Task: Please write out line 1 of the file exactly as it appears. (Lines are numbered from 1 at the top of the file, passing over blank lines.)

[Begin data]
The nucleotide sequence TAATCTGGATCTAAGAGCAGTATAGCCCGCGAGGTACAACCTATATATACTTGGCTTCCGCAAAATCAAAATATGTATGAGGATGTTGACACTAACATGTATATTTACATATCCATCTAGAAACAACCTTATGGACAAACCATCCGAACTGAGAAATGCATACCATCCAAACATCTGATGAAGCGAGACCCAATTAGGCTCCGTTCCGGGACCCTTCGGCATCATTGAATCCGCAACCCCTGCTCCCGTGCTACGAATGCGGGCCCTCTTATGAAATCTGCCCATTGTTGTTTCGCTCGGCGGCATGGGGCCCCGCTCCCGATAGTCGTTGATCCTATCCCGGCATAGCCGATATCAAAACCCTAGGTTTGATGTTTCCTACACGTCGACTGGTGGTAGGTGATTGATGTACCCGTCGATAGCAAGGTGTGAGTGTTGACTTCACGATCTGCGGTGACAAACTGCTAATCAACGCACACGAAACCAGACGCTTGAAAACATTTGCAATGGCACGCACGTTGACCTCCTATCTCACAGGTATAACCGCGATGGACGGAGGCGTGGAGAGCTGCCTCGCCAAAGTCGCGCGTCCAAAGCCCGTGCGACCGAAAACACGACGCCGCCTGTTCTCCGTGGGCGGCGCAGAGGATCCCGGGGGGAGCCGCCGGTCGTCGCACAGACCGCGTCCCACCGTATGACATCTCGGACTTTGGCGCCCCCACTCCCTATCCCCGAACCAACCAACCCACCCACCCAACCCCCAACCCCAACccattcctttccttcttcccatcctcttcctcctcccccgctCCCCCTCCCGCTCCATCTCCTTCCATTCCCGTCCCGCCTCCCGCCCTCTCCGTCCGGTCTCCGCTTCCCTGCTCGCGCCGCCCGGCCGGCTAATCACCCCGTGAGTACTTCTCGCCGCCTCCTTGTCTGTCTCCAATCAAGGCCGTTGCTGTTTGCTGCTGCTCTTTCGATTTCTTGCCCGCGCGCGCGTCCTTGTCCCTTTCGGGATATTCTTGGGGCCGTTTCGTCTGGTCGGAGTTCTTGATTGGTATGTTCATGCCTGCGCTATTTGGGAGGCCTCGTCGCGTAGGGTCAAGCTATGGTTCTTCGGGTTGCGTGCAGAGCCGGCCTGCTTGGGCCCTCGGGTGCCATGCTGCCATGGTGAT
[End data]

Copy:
The nucleotide sequence TAATCTGGATCTAAGAGCAGTATAGCCCGCGAGGTACAACCTATATATACTTGGCTTCCGCAAAATCAAAATATGTATGAGGATGTTGACACTAACATGTATATTTACATATCCATCTAGAAACAACCTTATGGACAAACCATCCGAACTGAGAAATGCATACCATCCAAACATCTGATGAAGCGAGACCCAATTAGGCTCCGTTCCGGGACCCTTCGGCATCATTGAATCCGCAACCCCTGCTCCCGTGCTACGAATGCGGGCCCTCTTATGAAATCTGCCCATTGTTGTTTCGCTCGGCGGCATGGGGCCCCGCTCCCGATAGTCGTTGATCCTATCCCGGCATAGCCGATATCAAAACCCTAGGTTTGATGTTTCCTACACGTCGACTGGTGGTAGGTGATTGATGTACCCGTCGATAGCAAGGTGTGAGTGTTGACTTCACGATCTGCGGTGACAAACTGCTAATCAACGCACACGAAACCAGACGCTTGAAAACATTTGCAATGGCACGCACGTTGACCTCCTATCTCACAGGTATAACCGCGATGGACGGAGGCGTGGAGAGCTGCCTCGCCAAAGTCGCGCGTCCAAAGCCCGTGCGACCGAAAACACGACGCCGCCTGTTCTCCGTGGGCGGCGCAGAGGATCCCGGGGGGAGCCGCCGGTCGTCGCACAGACCGCGTCCCACCGTATGACATCTCGGACTTTGGCGCCCCCACTCCCTATCCCCGAACCAACCAACCCACCCACCCAACCCCCAACCCCAACccattcctttccttcttcccatcctcttcctcctcccccgctCCCCCTCCCGCTCCATCTCCTTCCATTCCCGTCCCGCCTCCCGCCCTCTCCGTCCGGTCTCCGCTTCCCTGCTCGCGCCGCCCGGCCGGCTAATCACCCCGTGAGTACTTCTCGCCGCCTCCTTGTCTGTCTCCAATCAAGGCCGTTGCTGTTTGCTGCTGCTCTTTCGATTTCTTGCCCGCGCGCGCGTCCTTGTCCCTTTCGGGATATTCTTGGGGCCGTTTCGTCTGGTCGGAGTTCTTGATTGGTATGTTCATGCCTGCGCTATTTGGGAGGCCTCGTCGCGTAGGGTCAAGCTATGGTTCTTCGGGTTGCGTGCAGAGCCGGCCTGCTTGGGCCCTCGGGTGCCATGCTGCCATGGTGAT